If you run a business or have investment income, pay attention to this year's estimated tax deadlines. Here are the details, and what's new for 2016.
  6. Investing Basics

    How to Analyze a Company's Inventory

    Discover how to analyze a company's inventory by understanding different types of inventory and doing a quantitative and qualitative assessment of inventory.
  7. Professionals

    A Day In The Life Of A Public Accountant

    Here's an inside look at the workdays of two experienced CPAs, to give you an idea of what it might be like to pursue a career as a public accountant.
  8. Professionals

    A Day in the Life of a Public Accountant

    There’s no typical day in the life of a public accountant, but one accountant’s experience may shed some light on what the career entails.
  9. Investing Basics

    Analyze Cash Flow The Easy Way

    Cash flow statements reveal how a company spends its money and where that money comes from.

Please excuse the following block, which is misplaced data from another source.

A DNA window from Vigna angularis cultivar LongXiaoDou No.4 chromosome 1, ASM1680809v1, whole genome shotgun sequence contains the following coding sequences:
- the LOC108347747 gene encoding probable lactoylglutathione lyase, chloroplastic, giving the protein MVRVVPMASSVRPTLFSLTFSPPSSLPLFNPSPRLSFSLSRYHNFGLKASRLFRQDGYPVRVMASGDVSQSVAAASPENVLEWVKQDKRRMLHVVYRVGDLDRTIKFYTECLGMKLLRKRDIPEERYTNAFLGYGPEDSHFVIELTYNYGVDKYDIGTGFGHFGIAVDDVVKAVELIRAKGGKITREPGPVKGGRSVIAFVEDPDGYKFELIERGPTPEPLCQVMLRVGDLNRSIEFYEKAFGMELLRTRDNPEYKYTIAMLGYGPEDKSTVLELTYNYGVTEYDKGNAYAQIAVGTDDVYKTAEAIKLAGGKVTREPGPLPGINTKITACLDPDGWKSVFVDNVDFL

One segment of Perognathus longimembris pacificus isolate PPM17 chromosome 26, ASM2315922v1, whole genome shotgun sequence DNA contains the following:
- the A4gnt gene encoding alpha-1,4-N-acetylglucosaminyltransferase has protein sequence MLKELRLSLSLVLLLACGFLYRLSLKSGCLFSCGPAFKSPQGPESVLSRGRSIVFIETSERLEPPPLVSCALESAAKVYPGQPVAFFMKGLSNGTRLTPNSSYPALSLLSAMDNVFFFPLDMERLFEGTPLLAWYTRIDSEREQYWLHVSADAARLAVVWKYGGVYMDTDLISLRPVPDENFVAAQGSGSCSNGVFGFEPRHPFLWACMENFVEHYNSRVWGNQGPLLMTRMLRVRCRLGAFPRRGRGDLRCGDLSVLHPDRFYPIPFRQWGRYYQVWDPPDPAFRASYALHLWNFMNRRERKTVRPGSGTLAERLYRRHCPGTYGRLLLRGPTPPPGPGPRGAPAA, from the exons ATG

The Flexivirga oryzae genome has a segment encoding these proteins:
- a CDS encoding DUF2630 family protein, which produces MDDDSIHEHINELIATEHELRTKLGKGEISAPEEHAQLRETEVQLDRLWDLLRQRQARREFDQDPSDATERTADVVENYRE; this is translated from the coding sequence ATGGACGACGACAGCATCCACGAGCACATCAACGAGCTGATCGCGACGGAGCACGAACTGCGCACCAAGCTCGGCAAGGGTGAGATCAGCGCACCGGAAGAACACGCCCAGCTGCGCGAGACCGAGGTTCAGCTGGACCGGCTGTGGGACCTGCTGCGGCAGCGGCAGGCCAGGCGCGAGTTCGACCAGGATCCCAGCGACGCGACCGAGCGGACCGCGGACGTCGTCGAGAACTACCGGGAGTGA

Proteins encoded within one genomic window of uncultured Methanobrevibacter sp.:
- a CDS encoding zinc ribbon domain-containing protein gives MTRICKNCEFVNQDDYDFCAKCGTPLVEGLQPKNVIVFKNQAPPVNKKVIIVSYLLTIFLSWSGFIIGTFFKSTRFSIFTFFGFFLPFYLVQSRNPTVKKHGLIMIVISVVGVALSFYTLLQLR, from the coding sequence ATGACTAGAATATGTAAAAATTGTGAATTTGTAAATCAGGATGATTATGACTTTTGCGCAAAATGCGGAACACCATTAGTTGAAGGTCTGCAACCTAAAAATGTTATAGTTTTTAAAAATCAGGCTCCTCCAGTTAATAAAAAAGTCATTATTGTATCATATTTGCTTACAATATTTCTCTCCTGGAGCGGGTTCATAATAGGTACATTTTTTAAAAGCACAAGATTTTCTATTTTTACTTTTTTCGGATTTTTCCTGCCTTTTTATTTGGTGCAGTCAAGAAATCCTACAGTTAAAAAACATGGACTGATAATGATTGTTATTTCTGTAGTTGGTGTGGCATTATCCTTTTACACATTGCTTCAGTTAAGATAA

10. Economics

    What is a Trade Credit?

    Trade credit means that a customer purchases goods from a seller who allows the purchaser to pay for those goods at a later time.
  1. How do I file taxes for income from foreign sources?

    If you are a U.S. citizen or resident alien, your income (except for amounts exempt under federal law), including that which ... Read Full Answer >>
  2. How Long Should I Keep My Tax Records?

    The Internal Revenue Service (IRS) has some hard and fast rules regarding how long taxpayers should keep their tax records. As ... Read Full Answer >>
  3. Can working capital be depreciated?

    Working capital as current assets cannot be depreciated the way long-term, fixed assets are. In accounting, depreciation ... Read Full Answer >>
  4. Do working capital funds expire?

    While working capital funds do not expire, the working capital figure does change over time. This is because it is calculated ... Read Full Answer >>
  5. Does the IRS charge interest on penalties?

    The Internal Revenue Service (IRS) charges interest on any overdue taxes owed, but it does not charge interest on penalties. ... Read Full Answer >>
  6. Are tax shelters legal in Canada?

    Most tax shelters are legal in Canada. However, there have been illegal tax shelter scams that the Canada Revenue Agency ... Read Full Answer >>
Trading Center